It is a collection of techniques that allow a wider dynamic range of luminances between the lightest and darkest areas of an image.
The human eye can adapt to luminances from 0.000,000,1 cd/m² up to 1,000,000 cd/m², and can cope with a luminance range of 1:1000.
However, computer displays only offer a contrast of approximately 300:1.
This means that the luminance offered by a computer monitor falls significantly short to what the human eye can actually process.
HDR software allows computer graphics to offer the full real world levels of illumination, with darker darks and brighter lights, while at the same time increasing the amount of lighting detail displayed in all areas of the image.
While standard image formats utilizes 8, 16 or 24 bits with applied gamma and color space, the HDR image format extends the bit depth up to 96 bit in a linear color space.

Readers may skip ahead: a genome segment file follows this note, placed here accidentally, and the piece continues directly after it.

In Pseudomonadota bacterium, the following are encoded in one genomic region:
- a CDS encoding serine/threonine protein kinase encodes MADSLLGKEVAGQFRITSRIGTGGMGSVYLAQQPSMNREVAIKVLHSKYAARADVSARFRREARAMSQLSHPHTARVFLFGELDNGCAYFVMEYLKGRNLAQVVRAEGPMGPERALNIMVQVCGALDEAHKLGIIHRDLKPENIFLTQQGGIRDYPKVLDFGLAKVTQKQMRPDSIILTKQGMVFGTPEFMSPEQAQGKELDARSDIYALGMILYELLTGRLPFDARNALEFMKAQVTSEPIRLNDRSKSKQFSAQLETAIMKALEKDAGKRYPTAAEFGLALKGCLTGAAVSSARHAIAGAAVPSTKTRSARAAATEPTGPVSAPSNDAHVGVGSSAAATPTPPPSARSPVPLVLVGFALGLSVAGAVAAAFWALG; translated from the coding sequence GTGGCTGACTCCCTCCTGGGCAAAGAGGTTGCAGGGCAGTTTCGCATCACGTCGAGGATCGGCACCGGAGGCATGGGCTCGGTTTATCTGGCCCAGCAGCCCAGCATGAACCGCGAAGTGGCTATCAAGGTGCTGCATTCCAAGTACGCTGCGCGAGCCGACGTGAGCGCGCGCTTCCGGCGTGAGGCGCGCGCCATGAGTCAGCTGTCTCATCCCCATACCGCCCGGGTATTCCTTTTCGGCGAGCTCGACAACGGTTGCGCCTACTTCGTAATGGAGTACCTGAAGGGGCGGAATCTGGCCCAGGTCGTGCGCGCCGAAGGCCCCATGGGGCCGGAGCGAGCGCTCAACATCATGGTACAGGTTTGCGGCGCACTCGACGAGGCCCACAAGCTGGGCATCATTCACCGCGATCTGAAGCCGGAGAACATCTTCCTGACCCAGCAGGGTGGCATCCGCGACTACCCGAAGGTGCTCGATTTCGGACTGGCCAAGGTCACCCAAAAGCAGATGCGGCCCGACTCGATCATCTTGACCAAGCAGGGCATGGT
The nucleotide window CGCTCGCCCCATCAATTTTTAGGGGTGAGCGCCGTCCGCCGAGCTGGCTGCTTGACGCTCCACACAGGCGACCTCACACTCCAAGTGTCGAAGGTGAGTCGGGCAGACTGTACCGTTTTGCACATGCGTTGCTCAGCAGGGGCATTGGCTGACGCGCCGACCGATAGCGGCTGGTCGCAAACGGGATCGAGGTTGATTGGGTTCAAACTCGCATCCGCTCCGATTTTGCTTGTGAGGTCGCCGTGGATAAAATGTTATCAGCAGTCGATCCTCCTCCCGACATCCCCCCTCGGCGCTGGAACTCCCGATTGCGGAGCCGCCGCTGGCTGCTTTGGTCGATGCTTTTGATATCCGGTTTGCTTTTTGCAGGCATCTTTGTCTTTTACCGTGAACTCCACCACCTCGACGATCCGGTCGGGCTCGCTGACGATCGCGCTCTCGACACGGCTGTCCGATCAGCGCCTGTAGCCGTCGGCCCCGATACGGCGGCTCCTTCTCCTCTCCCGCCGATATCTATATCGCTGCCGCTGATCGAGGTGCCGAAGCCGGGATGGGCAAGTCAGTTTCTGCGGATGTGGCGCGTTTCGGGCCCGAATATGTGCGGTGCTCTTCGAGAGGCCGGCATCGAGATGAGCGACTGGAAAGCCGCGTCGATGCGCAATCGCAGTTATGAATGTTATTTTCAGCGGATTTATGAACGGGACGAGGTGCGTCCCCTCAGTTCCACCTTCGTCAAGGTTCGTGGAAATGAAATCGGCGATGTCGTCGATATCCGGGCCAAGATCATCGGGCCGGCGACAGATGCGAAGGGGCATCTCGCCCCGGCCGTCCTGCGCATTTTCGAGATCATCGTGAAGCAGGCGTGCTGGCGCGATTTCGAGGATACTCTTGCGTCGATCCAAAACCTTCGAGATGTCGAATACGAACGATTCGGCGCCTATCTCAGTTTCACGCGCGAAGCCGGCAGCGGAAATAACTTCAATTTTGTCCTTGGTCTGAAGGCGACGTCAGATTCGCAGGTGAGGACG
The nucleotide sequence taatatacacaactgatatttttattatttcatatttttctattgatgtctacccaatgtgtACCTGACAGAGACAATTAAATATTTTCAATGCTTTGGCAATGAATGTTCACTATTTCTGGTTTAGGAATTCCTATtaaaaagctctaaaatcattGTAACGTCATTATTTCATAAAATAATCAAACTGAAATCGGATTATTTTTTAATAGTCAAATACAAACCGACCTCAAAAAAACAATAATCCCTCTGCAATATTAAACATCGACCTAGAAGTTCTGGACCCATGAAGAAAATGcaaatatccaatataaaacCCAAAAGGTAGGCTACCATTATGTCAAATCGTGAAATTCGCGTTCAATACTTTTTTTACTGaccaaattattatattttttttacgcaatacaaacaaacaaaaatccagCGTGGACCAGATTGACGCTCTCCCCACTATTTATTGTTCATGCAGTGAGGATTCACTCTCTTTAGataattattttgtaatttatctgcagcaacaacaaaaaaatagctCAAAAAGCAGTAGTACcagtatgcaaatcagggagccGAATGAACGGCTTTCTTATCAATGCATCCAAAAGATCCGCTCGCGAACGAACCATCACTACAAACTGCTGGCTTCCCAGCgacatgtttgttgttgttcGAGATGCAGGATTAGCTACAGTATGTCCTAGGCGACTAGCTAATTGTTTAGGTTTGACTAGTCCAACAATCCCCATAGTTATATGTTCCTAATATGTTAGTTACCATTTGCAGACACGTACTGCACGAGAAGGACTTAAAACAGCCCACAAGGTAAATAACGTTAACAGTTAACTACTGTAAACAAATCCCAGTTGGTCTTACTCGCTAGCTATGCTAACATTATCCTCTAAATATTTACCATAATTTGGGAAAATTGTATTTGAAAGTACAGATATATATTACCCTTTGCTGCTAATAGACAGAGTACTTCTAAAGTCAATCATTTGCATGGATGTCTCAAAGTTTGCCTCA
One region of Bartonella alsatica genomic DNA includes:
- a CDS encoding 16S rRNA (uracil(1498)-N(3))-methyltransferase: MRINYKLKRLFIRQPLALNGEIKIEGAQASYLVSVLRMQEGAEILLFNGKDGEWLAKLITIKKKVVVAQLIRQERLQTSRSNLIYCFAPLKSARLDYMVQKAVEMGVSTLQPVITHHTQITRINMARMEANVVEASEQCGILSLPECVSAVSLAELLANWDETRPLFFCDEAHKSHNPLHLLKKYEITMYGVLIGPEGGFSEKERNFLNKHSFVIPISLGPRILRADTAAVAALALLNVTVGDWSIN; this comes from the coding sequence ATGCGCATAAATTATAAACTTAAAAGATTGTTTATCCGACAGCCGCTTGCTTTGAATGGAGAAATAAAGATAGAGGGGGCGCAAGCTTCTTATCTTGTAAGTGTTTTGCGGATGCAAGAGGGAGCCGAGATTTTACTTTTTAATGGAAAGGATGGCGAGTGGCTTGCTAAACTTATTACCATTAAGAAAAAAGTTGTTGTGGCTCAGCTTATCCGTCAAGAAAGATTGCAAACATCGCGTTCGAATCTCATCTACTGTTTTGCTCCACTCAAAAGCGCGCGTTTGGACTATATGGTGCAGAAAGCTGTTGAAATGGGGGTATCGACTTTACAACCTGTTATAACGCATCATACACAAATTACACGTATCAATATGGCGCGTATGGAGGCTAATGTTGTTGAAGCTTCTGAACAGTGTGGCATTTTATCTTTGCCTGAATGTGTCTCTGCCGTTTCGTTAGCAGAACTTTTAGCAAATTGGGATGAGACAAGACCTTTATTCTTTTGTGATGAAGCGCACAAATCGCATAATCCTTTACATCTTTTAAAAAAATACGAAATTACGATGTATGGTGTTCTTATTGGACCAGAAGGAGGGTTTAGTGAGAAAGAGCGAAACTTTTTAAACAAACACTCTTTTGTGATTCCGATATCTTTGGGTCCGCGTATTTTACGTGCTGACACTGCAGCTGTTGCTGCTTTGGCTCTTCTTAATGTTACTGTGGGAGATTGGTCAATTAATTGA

Additionally, HDR images can be photometrically correct.
HDR images are normally generated by combining multiple normal images of the same scene taken with different intensity levels, or as the result of creating a global illumination rendering.
To provide an insight into the quality of software that is available, we have compiled a list of 6 top quality open source HDR applications.
Hopefully, there will be something of interest for anyone interested in HDR imagery.
Now, let's explore the 6 HDR tools at hand. For each title we have compiled its own portal page, a full description with an in-depth analysis of its features, a screenshot of the software in action, together with links to relevant resources and reviews.
|HDR Imaging Software|
|Luminance HDR||Provides a workflow for HDR imaging (previously known as Qtpfsgui)|
|Hugin||Panorama photo stitching program|
|CinePaint||Works with 16-bit and floating point pixels for HDR imaging|
|pfstools||Command line HDR manipulation programs|
|OpenEXR||HDR image file format and HDR utilities|
|Radiance||Lighting simulation and rendering system|